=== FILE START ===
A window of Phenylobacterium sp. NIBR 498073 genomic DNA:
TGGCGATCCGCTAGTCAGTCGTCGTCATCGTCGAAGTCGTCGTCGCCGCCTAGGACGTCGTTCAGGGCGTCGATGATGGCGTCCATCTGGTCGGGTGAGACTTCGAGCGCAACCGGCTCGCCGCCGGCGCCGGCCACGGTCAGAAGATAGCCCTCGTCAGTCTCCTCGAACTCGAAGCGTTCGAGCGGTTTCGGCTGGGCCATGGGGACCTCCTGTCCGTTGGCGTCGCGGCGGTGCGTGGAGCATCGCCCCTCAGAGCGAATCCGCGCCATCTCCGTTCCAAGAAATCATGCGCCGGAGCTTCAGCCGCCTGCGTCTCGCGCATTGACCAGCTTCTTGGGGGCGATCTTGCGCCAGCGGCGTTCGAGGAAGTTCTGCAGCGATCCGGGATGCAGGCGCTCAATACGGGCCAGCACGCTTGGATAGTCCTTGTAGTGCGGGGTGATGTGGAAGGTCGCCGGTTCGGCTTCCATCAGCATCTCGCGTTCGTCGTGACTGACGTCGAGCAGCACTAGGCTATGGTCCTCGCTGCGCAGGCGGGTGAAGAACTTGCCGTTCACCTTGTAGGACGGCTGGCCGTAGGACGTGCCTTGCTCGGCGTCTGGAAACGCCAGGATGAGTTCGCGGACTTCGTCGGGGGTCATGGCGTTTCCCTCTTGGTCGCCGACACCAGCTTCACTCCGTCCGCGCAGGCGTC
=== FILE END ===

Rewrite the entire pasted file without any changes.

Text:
A window of Phenylobacterium sp. NIBR 498073 genomic DNA:
TGGCGATCCGCTAGTCAGTCGTCGTCATCGTCGAAGTCGTCGTCGCCGCCTAGGACGTCGTTCAGGGCGTCGATGATGGCGTCCATCTGGTCGGGTGAGACTTCGAGCGCAACCGGCTCGCCGCCGGCGCCGGCCACGGTCAGAAGATAGCCCTCGTCAGTCTCCTCGAACTCGAAGCGTTCGAGCGGTTTCGGCTGGGCCATGGGGACCTCCTGTCCGTTGGCGTCGCGGCGGTGCGTGGAGCATCGCCCCTCAGAGCGAATCCGCGCCATCTCCGTTCCAAGAAATCATGCGCCGGAGCTTCAGCCGCCTGCGTCTCGCGCATTGACCAGCTTCTTGGGGGCGATCTTGCGCCAGCGGCGTTCGAGGAAGTTCTGCAGCGATCCGGGATGCAGGCGCTCAATACGGGCCAGCACGCTTGGATAGTCCTTGTAGTGCGGGGTGATGTGGAAGGTCGCCGGTTCGGCTTCCATCAGCATCTCGCGTTCGTCGTGACTGACGTCGAGCAGCACTAGGCTATGGTCCTCGCTGCGCAGGCGGGTGAAGAACTTGCCGTTCACCTTGTAGGACGGCTGGCCGTAGGACGTGCCTTGCTCGGCGTCTGGAAACGCCAGGATGAGTTCGCGGACTTCGTCGGGGGTCATGGCGTTTCCCTCTTGGTCGCCGACACCAGCTTCACTCCGTCCGCGCAGGCGTC